Young, impetuous and drawn to each other like gnats to resin, Samar Solanki and Sara Shergill try, furiously, to avoid falling in love, but, slowly succumb.
All hell breaks loose as Samar’s conservative Rajput family swears vendetta, locking Samar away, on the eve of their clandestinely-planned wedding. They vow to eliminate Sara, the audacious girl who has dreamt of sullying their pedigreed lineage, from Samar’s life.
Through that lonely autumn in Awadh, bereft of hope, fettered and helpless, the star-crossed lovers cling to the faith they have in each other, as they brave many storms together.
This novel about love is peppered, generously, with the author’s characteristic droll wit as it traipses through sensational turns of events that keep you absorbed till the very end.
About the Author
Rachna Singh writes for the love of capturing those funny blurbs that pop out of her head all day, into stories that enthrall. A Master in Psychology, Rachna has worked in the corporate space for over 15 years, and now works as a consultant, balancing family and her writing along with her work.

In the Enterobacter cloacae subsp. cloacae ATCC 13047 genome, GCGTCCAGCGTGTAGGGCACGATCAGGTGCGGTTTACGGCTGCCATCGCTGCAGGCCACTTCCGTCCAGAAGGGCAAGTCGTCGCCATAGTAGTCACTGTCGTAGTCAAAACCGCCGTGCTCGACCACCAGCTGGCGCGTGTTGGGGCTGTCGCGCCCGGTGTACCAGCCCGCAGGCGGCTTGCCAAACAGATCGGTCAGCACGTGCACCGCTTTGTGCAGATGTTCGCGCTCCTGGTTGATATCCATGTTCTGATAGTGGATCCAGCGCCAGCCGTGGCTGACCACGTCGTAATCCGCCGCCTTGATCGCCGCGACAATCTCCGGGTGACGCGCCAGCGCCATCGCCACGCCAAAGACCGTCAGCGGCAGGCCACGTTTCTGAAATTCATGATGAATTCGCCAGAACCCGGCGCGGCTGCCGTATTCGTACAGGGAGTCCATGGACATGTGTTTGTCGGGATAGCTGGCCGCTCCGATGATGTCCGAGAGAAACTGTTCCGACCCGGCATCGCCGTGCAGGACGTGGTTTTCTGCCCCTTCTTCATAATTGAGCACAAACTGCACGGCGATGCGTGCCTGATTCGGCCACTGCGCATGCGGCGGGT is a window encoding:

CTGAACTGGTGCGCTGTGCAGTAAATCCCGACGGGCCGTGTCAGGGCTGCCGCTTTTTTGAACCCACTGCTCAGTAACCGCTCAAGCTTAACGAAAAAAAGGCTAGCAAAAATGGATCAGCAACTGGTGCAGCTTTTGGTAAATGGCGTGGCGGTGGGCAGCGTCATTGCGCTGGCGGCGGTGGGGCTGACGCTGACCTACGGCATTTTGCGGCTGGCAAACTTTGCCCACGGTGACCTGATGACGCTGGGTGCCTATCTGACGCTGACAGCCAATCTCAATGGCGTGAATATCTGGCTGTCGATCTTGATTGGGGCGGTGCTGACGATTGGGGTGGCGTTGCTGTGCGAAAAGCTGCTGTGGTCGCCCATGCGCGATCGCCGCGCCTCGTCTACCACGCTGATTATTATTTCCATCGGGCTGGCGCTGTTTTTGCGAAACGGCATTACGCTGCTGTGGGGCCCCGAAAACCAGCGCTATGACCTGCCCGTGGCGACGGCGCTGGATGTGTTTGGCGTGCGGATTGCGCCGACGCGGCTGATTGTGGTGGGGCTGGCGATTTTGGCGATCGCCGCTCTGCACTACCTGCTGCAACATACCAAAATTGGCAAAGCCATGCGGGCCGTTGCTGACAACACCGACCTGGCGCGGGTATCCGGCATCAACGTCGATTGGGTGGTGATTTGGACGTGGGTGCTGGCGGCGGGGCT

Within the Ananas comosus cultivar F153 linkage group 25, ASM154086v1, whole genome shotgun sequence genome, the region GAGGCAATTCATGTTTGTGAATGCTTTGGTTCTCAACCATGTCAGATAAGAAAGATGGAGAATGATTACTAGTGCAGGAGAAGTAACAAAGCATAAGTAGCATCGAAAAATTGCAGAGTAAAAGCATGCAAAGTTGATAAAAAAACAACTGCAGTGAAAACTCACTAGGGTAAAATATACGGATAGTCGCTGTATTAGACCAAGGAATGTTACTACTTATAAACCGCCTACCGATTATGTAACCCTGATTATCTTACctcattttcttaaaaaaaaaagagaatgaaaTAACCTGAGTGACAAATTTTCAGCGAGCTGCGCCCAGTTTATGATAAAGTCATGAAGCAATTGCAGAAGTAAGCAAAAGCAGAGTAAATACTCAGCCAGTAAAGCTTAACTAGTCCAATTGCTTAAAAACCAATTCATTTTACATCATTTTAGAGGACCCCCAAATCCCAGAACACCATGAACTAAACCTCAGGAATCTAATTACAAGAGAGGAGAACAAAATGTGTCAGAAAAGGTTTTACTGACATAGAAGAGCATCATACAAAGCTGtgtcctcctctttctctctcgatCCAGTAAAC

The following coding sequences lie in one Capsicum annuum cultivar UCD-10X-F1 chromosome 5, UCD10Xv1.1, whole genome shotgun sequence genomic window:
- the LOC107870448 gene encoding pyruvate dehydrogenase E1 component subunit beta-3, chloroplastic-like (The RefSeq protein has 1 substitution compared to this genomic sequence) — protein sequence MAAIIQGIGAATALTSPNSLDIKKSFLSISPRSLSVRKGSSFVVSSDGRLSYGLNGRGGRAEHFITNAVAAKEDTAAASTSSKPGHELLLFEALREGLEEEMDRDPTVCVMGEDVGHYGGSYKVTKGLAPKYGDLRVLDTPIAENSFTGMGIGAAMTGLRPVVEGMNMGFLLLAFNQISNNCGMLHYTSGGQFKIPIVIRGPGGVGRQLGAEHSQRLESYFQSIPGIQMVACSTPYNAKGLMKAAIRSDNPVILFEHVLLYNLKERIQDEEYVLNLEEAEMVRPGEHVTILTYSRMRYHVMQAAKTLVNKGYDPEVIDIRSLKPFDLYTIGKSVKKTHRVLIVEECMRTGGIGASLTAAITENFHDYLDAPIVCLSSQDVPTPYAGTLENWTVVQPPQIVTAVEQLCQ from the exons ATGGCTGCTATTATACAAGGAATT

Rachna made her debut as a writer in 2011 with a rib-tickling novel on anecdotal humour called ‘Dating, Diapers and Denial’, which received rave reviews. She switched gears to write on the ever-enigmatic relationship called marriage in her second book, ‘Nuptial Knots’.
She belongs to Allahabad, and lives, currently, in Bangalore, with her husband and their two children.
When a love story comes calling, you know you are in for
some sweet and savory moments, dolloped with bits of thrills and scares, and a
conclusion that can either be full of smiles or lead you to tears. The basic
theme of a love story is more or less the same, with just a few differences.
However, what matters is the execution, the characterization and the plot, and